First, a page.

On July 4, 1866, while celebrating America’s Independence Day in Paris, a group of American businessmen, financiers, artists, and thinkers of the day decided that New York City needed its own art museum. Thus, the idea of the Metropolitan Museum of Art was born. After four years of discussions in which American civic leaders, art collectors, and philanthropists were convinced to support the project, the Metropolitan Museum of Art was finally incorporated in 1870.
The creation of a major art museum was a very important part of New York’s transformation into a major metropolis on par with the old European capitals. Nowadays, Metropolitan’s collection ranks alongside that of the world’s best, such as Le Louvre, the State Hermitage, the British Museum, and the Uffizi Gallery, but it started with a single piece: a Roman sarcophagus, acquired in 1866. Several years later, the museum acquired 174 European paintings, including works by Anthony van Dyck, Nicolas Poussin, and Giovanni Battista Tiepolo.
Before the Met settled into a permanent home, it led a nomadic existence. The first collection was housed at 681 Fifth Avenue (intersecting 54th Street). The museum required bigger space as the collection grew and moved, temporarily, into Douglas Mansion on 14th Street. It finally found its permanent location along Central Park in 1880. The original museum building, much smaller in size than the present one, was designed by Central Park architect Calvert Vaux and Jacob Wrey Mould. The Victorian building, made of red brick, had a special entrance on the Central Park side built specifically for horse-drawn carriages. This entrance was located in the present-day European Sculpture Court where one can still see the original red wall. As the museum grew, the additions completely covered the original structure, which can no longer be seen from the outside but can still be spotted inside the museum.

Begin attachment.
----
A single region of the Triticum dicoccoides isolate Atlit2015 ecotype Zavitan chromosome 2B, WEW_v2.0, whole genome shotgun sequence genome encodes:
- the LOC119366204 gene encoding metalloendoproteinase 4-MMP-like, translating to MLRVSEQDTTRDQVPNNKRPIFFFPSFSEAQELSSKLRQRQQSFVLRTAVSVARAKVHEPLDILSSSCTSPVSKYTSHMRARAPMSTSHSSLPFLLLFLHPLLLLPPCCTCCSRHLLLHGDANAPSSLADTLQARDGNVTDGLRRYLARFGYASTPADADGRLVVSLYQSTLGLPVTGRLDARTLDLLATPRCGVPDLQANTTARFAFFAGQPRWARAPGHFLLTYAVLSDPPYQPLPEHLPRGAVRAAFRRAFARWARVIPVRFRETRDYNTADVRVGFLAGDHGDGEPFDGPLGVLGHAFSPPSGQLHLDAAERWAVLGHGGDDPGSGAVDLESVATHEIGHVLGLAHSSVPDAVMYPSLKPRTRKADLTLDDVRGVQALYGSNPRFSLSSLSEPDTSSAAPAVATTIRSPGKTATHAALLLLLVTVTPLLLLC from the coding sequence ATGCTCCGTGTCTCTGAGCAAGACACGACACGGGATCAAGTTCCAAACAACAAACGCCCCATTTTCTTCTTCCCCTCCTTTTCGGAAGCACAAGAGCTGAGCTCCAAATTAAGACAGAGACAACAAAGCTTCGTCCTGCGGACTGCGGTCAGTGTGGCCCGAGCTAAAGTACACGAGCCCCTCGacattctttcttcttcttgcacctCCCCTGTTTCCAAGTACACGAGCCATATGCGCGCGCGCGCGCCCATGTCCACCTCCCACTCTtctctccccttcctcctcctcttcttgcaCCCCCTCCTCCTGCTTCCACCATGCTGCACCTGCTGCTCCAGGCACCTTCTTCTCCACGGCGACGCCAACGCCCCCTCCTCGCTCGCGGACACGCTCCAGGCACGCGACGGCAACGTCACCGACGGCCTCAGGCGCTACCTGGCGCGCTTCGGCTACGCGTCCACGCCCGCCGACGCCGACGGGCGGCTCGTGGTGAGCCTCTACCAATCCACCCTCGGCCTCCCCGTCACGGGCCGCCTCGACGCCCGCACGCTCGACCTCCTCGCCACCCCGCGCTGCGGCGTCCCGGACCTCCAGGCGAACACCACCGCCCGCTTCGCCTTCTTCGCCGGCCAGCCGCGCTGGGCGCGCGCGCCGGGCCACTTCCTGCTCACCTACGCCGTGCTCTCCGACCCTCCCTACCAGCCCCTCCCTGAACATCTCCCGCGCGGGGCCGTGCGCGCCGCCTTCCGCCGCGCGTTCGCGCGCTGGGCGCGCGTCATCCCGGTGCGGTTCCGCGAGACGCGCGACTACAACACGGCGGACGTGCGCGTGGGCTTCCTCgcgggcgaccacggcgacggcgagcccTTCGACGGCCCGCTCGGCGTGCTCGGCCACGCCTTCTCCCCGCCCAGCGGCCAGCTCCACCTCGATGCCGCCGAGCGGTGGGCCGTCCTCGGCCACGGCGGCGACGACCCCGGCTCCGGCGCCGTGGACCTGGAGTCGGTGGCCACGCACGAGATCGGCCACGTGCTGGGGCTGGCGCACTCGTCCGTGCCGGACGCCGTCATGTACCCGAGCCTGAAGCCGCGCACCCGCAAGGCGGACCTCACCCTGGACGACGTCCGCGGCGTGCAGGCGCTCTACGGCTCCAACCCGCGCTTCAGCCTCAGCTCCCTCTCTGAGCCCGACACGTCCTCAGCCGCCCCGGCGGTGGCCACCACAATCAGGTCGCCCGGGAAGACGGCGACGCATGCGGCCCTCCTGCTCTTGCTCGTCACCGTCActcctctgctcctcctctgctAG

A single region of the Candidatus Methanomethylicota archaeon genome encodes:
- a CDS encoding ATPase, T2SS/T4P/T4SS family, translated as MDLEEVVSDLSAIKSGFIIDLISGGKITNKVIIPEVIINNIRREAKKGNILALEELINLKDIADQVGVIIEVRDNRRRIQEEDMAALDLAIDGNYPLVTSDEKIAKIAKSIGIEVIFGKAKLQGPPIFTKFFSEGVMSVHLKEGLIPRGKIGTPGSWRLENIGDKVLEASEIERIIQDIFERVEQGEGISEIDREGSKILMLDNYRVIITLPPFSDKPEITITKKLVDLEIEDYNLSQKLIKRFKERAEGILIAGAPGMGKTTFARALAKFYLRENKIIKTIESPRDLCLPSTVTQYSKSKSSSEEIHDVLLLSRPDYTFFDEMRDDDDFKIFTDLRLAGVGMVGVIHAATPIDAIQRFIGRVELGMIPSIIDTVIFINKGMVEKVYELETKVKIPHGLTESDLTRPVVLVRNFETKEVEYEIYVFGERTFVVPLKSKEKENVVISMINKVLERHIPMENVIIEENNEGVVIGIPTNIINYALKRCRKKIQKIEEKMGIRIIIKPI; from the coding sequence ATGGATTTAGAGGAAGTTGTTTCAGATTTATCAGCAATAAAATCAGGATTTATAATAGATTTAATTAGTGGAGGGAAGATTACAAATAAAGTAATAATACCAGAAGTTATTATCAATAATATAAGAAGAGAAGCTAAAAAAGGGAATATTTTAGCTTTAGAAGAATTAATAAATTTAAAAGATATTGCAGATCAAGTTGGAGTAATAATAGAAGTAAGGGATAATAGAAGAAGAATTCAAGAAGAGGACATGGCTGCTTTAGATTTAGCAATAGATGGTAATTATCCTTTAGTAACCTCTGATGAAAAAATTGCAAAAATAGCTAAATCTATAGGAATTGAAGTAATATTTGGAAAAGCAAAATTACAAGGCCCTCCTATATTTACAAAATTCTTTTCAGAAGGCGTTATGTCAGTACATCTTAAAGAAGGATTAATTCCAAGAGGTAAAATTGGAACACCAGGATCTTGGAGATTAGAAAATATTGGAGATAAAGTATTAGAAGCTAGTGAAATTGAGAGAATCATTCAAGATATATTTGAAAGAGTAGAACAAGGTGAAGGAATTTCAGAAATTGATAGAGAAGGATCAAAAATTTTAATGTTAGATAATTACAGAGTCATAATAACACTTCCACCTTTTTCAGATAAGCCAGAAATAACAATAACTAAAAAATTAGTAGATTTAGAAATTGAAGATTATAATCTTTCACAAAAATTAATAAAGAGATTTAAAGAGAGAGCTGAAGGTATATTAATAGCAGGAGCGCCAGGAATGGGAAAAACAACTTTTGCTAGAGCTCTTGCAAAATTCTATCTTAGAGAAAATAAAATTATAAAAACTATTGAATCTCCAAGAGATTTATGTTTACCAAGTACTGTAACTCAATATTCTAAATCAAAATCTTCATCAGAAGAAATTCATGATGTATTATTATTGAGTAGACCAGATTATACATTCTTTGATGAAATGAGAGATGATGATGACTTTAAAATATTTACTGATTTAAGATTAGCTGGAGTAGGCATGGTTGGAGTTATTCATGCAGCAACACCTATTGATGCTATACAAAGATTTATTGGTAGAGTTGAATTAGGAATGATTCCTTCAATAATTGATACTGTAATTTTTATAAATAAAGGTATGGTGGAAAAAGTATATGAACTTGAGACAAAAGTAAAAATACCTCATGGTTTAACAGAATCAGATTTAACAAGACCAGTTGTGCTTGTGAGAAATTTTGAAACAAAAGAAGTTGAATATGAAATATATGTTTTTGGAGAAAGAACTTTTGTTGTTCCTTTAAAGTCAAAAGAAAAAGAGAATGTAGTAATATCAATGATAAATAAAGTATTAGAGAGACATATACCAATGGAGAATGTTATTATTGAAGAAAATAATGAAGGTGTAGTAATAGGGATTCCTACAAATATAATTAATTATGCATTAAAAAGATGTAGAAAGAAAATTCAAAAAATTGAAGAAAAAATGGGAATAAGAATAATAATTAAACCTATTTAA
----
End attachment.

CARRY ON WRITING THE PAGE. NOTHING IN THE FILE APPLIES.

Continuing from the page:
In 1902, the museum’s new Beaux-Arts Fifth Avenue facade opened to the public. It was designed by Richard Morris Hunt, the famous American architect known for the pedestal of the Statue of Liberty and the doors of Trinity Church. The Evening Post raved that the Metropolitan is “one of the finest in the world, and the only public building in recent years which approaches in dignity and grandeur the museums of the old world.” The north and south wings, added respectively in 1911 and 1913, were designed by the highly respected firm of McKim, Mead, and White.
The Met Museum, which houses humanity’s greatest accomplishments spanning the last 6,000 years, is recognized as one of the world’s great wonders. With 17 curatorial departments, over 2 million works in its permanent collections, and tens of thousands of pieces on display at any given time, the Metropolitan has certainly fulfilled the dream of its founders to give New York a cultural institution worthy of the great city.